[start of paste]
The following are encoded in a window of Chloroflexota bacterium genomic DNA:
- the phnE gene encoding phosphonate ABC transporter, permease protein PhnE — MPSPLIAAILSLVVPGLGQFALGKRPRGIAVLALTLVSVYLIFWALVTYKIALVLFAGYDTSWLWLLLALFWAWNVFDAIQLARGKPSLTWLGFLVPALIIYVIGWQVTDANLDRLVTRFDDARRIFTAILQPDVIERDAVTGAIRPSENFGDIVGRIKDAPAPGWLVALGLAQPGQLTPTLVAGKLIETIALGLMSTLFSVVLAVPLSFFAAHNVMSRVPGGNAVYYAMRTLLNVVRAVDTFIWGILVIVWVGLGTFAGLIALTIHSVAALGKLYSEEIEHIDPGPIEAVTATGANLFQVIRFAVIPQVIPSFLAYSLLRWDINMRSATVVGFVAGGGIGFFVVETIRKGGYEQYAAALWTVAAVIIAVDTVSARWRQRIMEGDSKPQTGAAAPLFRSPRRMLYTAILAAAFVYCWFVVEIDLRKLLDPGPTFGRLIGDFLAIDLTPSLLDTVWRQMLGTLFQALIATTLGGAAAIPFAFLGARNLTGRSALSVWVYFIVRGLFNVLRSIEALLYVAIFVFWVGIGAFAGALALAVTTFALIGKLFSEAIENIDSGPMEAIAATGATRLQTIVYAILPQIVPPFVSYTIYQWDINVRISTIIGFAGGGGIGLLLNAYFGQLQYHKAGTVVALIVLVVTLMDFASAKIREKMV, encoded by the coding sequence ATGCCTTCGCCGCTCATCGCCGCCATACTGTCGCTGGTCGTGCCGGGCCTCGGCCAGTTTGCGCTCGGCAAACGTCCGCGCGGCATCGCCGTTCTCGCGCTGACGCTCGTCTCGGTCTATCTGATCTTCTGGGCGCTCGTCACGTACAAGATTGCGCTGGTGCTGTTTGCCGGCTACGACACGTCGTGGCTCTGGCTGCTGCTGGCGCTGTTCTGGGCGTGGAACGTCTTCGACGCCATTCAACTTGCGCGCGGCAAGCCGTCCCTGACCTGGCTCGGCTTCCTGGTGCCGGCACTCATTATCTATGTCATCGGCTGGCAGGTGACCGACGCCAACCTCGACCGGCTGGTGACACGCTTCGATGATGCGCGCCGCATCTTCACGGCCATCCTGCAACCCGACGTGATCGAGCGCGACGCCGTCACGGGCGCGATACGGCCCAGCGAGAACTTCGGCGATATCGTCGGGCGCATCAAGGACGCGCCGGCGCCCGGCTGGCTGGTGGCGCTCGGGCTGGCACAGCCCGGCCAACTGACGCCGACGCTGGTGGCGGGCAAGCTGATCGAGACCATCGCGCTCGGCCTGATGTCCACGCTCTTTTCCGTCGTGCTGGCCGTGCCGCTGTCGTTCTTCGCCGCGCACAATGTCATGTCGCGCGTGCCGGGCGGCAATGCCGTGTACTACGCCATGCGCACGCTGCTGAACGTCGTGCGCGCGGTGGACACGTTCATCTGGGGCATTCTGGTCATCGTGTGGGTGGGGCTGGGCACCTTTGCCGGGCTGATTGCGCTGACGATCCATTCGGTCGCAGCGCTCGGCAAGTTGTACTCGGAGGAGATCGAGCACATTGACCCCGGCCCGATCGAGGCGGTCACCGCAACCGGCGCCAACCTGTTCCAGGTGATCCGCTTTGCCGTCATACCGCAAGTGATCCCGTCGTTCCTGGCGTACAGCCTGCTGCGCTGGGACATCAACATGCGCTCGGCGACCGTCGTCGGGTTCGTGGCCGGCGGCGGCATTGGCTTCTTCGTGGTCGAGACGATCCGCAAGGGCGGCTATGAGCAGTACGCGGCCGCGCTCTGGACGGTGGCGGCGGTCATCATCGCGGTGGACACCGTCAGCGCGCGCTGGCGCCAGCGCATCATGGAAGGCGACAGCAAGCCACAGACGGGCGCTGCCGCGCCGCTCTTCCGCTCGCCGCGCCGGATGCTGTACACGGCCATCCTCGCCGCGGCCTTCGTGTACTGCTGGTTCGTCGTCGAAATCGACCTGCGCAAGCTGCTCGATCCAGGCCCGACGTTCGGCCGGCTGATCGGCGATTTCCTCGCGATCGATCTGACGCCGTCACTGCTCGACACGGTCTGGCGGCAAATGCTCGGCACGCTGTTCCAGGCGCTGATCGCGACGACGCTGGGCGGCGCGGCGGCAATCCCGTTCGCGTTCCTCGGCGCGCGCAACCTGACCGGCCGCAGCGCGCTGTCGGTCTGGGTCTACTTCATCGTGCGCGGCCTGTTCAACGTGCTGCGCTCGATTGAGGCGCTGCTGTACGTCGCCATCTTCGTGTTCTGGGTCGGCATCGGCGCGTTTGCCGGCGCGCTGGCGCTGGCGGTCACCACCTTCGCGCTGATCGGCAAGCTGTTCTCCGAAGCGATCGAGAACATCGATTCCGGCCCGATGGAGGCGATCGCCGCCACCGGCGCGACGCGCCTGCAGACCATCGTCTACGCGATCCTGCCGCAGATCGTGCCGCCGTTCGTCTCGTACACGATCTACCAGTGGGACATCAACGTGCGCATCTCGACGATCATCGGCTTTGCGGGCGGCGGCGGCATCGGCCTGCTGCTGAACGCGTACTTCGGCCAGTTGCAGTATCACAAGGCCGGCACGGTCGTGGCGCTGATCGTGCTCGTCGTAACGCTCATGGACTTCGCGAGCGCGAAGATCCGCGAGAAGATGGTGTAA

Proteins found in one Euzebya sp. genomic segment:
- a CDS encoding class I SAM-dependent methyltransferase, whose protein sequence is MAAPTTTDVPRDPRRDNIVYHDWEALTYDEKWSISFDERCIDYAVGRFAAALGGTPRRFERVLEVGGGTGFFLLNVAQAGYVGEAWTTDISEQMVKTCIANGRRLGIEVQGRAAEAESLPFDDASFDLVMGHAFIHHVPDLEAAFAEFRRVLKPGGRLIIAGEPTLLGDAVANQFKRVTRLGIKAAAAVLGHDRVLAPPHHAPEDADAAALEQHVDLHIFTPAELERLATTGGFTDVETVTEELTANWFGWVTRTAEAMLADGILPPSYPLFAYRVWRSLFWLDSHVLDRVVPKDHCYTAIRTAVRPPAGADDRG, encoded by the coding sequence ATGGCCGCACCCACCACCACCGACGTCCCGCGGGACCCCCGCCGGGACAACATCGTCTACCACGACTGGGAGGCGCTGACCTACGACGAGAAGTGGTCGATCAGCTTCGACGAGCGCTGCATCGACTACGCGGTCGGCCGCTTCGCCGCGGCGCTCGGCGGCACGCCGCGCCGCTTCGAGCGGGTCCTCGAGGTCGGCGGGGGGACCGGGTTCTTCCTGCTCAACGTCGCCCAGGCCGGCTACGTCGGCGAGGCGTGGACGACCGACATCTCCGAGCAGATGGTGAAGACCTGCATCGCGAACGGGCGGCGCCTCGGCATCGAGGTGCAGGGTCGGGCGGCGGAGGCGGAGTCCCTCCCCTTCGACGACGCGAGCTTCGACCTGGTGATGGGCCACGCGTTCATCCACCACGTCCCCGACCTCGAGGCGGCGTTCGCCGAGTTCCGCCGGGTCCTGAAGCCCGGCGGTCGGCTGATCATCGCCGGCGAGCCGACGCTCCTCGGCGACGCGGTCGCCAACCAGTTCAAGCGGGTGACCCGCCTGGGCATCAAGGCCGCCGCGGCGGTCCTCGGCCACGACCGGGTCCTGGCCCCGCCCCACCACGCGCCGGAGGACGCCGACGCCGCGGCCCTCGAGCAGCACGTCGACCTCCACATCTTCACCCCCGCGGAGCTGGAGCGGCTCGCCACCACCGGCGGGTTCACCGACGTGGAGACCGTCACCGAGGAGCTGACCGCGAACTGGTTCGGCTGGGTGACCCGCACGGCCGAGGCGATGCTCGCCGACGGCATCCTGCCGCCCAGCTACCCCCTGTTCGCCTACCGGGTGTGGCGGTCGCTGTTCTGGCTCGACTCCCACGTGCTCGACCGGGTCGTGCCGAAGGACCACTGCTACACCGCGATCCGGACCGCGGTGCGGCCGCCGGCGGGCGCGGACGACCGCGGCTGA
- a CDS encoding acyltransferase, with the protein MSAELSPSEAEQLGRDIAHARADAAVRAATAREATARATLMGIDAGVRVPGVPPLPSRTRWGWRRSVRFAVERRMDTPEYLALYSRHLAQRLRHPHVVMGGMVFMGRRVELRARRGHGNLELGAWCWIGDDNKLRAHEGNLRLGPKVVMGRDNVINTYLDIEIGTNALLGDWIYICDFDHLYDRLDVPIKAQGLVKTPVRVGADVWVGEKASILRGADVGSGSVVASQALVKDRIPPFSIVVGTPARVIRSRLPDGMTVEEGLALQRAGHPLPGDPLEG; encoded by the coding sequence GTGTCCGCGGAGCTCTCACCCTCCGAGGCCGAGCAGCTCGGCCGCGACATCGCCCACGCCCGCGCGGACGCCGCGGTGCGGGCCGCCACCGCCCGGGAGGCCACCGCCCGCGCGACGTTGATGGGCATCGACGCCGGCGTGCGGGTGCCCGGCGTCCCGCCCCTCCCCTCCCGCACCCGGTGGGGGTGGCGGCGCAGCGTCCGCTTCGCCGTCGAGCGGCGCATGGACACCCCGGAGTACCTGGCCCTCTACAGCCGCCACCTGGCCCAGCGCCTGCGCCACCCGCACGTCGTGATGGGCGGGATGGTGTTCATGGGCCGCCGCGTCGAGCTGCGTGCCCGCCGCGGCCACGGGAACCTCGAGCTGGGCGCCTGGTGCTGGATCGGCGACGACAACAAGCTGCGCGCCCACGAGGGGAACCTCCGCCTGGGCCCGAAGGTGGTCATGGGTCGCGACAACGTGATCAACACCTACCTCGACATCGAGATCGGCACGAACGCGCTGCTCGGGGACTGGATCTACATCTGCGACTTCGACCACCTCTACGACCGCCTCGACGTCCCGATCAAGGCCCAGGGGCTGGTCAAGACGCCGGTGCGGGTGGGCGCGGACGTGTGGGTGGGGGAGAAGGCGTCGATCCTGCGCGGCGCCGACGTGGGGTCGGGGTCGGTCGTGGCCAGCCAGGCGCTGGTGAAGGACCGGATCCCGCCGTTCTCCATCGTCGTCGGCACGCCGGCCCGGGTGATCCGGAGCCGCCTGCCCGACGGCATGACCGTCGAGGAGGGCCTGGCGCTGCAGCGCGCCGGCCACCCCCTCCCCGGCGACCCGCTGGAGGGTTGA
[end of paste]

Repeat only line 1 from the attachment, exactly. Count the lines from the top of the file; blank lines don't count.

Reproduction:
The following are encoded in a window of Chloroflexota bacterium genomic DNA: